“Cos we’re all just getting on with living Going into battles nobody sees us fight Yeah, we’re all just getting on with living So try to be forgiving when we don’t see eye to eye We’re all just getting on with life.” – Philippa Hanna, Getting On With Life

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Your Voice Matters – Depression

Your Voice – Depression

In a world full of 6 billion+ people, we can feel as though our voice gets lost.  We are one person in a sea of millions of faces.  What do we matter?  Yet, each one of us has a voice, one that needs sharing, and so in this special post I bring you the experiences of people who suffer with depression and what it means to them.  Take a look.

* Due to the high number of responses we received, we were not able to include everyone’s response.  If you want to see all the responses then visit the tweet on Twitter or the post on Facebook!

So there you have it: the experiences of people who struggle with depression.  Is it what you expected it to be?  Different?  Let us know, we’re interested in your experiences as well!

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Become a PatronDisclaimer: I am not an expert, nor am I medically qualified.  This blog is based on my personal experiences only.  Always seek medical advice in the first instance.

Taking Time Out to Recharge

Taking Time Out

Do you have children?  If so, what sort of disciplinary methods do you use?  In our house, we have time out.  If the toddler is misbehaving, she usually sits on the chair for a number of minutes according to her age and reflects on what she’s done.  Then we reinforce it with the loss of a toy only if necessary.  Regardless, time out is usually the first port of call.  (Admittedly, it doesn’t always go well, as recently we had a 2-hour screaming fit from her where she didn’t want to be on the chair!!)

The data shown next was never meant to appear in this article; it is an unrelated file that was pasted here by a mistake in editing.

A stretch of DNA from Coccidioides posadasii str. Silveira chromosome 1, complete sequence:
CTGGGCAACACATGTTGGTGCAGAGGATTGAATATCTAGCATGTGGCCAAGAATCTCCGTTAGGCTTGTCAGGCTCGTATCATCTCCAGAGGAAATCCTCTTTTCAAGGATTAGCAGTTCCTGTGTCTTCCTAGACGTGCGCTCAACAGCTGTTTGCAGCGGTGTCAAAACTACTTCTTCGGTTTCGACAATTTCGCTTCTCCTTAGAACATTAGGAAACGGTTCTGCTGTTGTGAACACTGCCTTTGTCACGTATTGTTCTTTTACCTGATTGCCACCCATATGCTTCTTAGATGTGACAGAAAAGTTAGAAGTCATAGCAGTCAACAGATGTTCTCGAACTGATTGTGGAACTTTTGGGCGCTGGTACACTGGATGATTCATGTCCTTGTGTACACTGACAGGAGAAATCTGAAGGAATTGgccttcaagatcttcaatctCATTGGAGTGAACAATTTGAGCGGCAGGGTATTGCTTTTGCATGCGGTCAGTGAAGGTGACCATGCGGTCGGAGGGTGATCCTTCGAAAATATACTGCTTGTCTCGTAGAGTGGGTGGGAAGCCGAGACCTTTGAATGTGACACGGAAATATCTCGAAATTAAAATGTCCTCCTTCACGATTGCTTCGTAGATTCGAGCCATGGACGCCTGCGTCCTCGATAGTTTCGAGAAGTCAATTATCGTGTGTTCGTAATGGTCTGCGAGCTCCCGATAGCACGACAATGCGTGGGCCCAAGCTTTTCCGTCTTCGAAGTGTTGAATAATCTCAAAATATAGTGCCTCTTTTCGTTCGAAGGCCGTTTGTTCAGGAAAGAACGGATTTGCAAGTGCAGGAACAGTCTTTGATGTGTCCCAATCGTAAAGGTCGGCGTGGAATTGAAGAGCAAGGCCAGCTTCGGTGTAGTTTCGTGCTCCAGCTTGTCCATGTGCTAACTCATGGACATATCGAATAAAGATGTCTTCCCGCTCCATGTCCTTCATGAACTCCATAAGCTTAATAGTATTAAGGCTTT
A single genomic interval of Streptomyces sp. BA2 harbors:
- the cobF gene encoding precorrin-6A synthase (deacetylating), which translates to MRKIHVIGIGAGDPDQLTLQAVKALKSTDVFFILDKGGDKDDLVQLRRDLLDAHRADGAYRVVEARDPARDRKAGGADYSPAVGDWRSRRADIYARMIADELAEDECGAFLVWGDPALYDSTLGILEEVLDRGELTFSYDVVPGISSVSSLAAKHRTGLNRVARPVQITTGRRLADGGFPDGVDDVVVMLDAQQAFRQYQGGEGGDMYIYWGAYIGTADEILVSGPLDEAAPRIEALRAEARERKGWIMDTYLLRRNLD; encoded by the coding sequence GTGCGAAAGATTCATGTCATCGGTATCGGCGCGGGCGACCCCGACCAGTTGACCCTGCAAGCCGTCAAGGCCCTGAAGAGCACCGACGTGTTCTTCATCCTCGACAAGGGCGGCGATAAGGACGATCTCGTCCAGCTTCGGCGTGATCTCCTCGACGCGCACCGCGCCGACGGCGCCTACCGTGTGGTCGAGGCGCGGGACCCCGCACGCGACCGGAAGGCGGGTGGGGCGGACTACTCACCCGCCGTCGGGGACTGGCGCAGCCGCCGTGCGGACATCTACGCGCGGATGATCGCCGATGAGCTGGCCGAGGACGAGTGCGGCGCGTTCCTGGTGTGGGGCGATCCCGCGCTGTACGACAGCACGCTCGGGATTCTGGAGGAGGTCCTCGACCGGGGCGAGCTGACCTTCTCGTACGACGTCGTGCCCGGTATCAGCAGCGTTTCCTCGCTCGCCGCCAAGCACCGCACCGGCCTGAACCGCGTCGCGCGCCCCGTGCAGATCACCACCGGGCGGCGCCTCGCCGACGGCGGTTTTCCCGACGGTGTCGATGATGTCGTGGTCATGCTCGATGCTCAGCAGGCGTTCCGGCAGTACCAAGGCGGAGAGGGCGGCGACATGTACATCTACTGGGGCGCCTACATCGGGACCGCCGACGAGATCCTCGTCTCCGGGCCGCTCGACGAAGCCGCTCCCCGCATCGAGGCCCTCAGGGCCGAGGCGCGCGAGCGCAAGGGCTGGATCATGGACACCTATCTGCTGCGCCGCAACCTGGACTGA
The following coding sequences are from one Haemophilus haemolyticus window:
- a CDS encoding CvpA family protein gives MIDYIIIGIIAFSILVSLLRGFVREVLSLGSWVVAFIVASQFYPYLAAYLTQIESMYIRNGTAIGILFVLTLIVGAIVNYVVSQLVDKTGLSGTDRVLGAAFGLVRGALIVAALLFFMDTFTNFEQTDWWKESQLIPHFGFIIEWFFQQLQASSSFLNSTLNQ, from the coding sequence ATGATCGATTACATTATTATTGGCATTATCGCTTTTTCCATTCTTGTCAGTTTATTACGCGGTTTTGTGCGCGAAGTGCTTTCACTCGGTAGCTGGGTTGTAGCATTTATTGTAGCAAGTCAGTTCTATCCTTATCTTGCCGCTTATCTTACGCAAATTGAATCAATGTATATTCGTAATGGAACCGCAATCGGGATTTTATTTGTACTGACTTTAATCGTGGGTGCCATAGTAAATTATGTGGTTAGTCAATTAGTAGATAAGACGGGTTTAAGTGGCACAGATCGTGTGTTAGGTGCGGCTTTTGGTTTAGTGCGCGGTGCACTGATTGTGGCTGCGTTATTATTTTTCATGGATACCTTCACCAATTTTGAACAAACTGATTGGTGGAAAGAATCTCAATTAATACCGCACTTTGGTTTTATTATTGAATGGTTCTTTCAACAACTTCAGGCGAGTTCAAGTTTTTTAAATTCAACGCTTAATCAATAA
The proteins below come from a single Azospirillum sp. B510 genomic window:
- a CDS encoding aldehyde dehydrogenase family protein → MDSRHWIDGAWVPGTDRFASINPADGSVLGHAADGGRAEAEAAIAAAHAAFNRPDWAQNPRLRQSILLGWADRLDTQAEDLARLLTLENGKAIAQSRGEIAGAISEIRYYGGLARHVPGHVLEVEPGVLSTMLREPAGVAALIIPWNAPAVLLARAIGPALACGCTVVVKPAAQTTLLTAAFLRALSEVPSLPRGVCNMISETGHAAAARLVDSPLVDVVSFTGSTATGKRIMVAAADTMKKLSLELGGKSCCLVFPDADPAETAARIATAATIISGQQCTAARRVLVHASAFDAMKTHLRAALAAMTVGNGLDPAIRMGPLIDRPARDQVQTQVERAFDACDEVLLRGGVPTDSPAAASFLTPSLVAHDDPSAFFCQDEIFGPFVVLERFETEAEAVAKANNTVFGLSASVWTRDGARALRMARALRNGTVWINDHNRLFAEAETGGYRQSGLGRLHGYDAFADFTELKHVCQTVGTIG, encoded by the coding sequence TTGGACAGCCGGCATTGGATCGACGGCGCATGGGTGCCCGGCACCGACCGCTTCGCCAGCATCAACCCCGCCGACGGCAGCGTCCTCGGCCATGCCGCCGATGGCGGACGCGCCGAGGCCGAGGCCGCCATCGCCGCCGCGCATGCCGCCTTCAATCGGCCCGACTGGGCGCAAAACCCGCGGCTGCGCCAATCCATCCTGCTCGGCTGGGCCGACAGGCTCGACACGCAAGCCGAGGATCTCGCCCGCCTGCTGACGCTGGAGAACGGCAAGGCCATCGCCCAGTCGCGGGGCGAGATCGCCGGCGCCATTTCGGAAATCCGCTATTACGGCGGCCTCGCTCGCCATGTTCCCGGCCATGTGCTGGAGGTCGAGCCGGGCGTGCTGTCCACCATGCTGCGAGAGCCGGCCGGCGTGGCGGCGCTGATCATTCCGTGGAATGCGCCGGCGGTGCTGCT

In this context, time out is a punishment, used to discipline a misbehaving child.  For this post, however, it takes on another meaning.  The joy of words, eh?  So many different meanings.

I’ve written before about how rest can be difficult to come by, and so we have to find different ways to recharge ourselves.  (Note: this does not involve using USB cables or chargers connected to live electricity ports or anything like that!)  If you have insomnia, like me, then that rest can be almost impossible to achieve by sleeping, as it’s more like a sleepless battle.

So how do we do it?

My Time Out

If you ask Cheryl, she will tell you that I work on this website a lot.  Whether it’s writing posts, recording podcasts or videos or simply interacting on Twitter, Facebook, Google+ or our other social media accounts, I put a lot of time into it.

Which makes it all the more important to take some time out.

This year, for Cheryl’s birthday, she received some vouchers for Hoar Cross Hall and she decided it would be nice if she and I went for a couple’s spa day.  No kids, no work, no stress, just a nice day or relaxation.  To be honest, it was a wonderful experience.  Swimming in the pools, lounging with a book on the loungers, enjoying lunch together and having that relaxing feeling that there was no stress, no pressures of life and nothing else to worry about while we were in those walls.  Everyone was just there to relax, spend time together and work on finding that precious “me time”.

It was time out.